Harry Shearer had to wait for 17 years after his cast mates from "The Simpsons" won the first Emmys awarded for voice-over performances before he finally earned a nomination last year. While Shearer has voiced dozens of characters — including many of the most popular ones, like Montgomery Burns and Mr. Smithers — since the series' debut in 1989, he was snubbed by the Emmy nominating panel time and again. Then when he finally made it into the race, he lost to Dan Castellaneta who gives voice to Homer Simpson.
Like last year, this year's nominees for voice-over performance were determined by a combined panel from the animation peer group and from the performers peer group who have voice-over credits. The winner will be decided by a non-preferential ratings score system.
Among those who edged Shearer out were two other "Simpson" regulars — Hank Azaria and Dan Castellaneta — as well as guest star Anne Hathaway who voiced Princess Penelope on one episode. While Hank Azaria won his first Emmy in 1998 for just the voice of Apu, his second and third wins in 2001 and 2003 were for numerous characters. This year he contends for the voices of Apu and Moe Syzlak. Dan Castellaneta won his first and third Emmys in 1992 and 2004 for a variety of voices, while his second and fourth wins in 1993 and 2009 were just for Homer Simpson. This year, he contends for voicing Homer and Grampa Simpson.
When Castellaneta won in 1992, he was just one of six voice-over artists on "The Simpsons" so honored. The other winners were series regulars Nancy Cartwright (Bart Simpson), Julie Kavner (Marge Simpson) and Yeardley Smith (Lisa Simpson) as well as guest voices Jackie Mason (Rabbi Krustofsky) and Marcia Wallace (Mrs. Krabappel). Kelsey Grammer won in 2006 for the recurring character of Sideshow Bob.
This year's other nominees in the category are: H. Jon Benjamin as suave spy Sterling Archer on "Archer"; Seth Green for three roles on "Robot Chicken"; and Dave Foley as Santa's helper Wayne on "Prep and Landing."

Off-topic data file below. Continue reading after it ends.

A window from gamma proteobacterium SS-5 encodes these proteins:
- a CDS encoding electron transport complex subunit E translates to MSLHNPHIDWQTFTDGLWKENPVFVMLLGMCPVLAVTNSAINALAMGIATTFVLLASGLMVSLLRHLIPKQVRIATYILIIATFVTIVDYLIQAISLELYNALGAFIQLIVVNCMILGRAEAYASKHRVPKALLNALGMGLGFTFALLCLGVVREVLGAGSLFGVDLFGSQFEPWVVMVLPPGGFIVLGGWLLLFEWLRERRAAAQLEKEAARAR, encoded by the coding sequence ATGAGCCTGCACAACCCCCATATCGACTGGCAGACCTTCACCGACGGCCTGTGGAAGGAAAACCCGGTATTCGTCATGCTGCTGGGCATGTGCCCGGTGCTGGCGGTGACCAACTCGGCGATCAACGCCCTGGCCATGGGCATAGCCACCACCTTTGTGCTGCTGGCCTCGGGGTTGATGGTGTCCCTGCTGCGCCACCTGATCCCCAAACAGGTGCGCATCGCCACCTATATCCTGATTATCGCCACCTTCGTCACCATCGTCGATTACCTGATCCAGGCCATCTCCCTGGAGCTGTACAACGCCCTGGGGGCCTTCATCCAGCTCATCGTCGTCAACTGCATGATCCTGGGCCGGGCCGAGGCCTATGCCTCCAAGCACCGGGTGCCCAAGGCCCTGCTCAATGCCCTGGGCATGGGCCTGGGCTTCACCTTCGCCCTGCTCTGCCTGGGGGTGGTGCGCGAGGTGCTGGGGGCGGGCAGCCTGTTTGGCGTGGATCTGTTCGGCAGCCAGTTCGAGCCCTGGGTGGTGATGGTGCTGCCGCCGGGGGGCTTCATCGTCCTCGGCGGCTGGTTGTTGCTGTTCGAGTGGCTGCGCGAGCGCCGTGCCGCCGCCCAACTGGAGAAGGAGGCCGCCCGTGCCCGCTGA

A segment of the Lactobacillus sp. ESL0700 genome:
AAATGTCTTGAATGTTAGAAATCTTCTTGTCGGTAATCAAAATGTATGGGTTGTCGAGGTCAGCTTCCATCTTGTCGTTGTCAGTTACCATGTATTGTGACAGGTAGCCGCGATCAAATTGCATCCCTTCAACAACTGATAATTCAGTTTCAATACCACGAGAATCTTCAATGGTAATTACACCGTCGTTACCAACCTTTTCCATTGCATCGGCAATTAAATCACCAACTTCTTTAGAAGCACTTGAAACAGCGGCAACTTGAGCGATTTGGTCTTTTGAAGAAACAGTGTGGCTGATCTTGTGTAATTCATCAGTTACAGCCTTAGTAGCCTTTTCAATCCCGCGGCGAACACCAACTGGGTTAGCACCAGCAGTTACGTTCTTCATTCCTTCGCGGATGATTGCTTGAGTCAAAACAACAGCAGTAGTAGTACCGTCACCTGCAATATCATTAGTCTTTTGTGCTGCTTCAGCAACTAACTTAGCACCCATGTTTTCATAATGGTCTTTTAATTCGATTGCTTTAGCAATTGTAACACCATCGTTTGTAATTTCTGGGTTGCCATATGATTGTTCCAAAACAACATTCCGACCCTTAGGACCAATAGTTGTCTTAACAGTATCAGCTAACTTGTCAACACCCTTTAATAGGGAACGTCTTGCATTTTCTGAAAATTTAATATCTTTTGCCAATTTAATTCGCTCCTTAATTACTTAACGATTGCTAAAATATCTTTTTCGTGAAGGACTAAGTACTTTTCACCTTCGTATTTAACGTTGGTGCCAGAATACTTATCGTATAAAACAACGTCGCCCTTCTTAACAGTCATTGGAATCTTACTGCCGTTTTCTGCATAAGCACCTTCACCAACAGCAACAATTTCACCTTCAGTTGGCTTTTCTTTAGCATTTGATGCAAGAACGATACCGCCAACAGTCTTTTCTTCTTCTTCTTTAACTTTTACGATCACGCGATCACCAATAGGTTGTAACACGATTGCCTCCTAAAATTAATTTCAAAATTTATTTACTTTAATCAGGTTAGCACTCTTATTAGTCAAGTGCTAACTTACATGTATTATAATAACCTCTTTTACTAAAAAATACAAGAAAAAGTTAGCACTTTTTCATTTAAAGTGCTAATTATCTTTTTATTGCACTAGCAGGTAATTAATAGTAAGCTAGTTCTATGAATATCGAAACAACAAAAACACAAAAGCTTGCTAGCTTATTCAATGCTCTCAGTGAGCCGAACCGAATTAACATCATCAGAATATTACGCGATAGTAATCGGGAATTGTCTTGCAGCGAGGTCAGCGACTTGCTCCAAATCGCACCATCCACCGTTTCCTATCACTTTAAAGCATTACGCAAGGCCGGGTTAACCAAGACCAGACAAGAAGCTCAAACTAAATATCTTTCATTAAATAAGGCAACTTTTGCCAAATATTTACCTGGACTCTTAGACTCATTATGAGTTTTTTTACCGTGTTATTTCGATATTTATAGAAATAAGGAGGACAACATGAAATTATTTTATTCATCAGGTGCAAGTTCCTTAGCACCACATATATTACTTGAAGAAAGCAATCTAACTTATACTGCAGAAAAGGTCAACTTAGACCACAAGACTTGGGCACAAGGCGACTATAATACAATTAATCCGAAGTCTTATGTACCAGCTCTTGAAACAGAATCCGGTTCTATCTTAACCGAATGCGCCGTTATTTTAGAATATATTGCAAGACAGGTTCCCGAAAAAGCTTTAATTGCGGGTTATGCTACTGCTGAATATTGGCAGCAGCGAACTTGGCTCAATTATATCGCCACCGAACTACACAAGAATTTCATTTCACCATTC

"The Simpsons" has won 25 Emmys over its two-decade run: 13 for voice-over, 10 for top animated program under one hour, and two for top song. At the height of the show's popularity, the producers opted out of the animated Emmy race and tried their luck at nabbing a nod for comedy series. However, unlike that modern stone age family, "The Flintstones," which contended for best comedy series in 1961, "The Simpsons" could not break into the big leagues.
Following two failed attempts to land a comedy series nods in 1993 and 1994, the show went back to reign supreme among animated programs, winning eight more of those races. "The Simpsons" is nominated again this year as best animated program. The other nominees: "Alien Earths," "Prep & Landing," "The Ricky Gervais Show" and last year's champ "South Park."
"The Simpsons" has piled up numerous other accolades over the years including the prestigious Peabody in 1997. Among its other kudos are 27 Annie Awards, including 12 in a row as best animated series. Since the WGA introduced an animated series category in 2003, "The Simpsons" has dominated earning 33 nominations and winning the award every year since 2004. Not surprisingly, the ratings hit has done well in popular vote contests winning at both the Kids and Teen Choice awards as well as with the People's Choice.
Photo: "The Simpsons" montage. Credit: 20th Century Fox Television.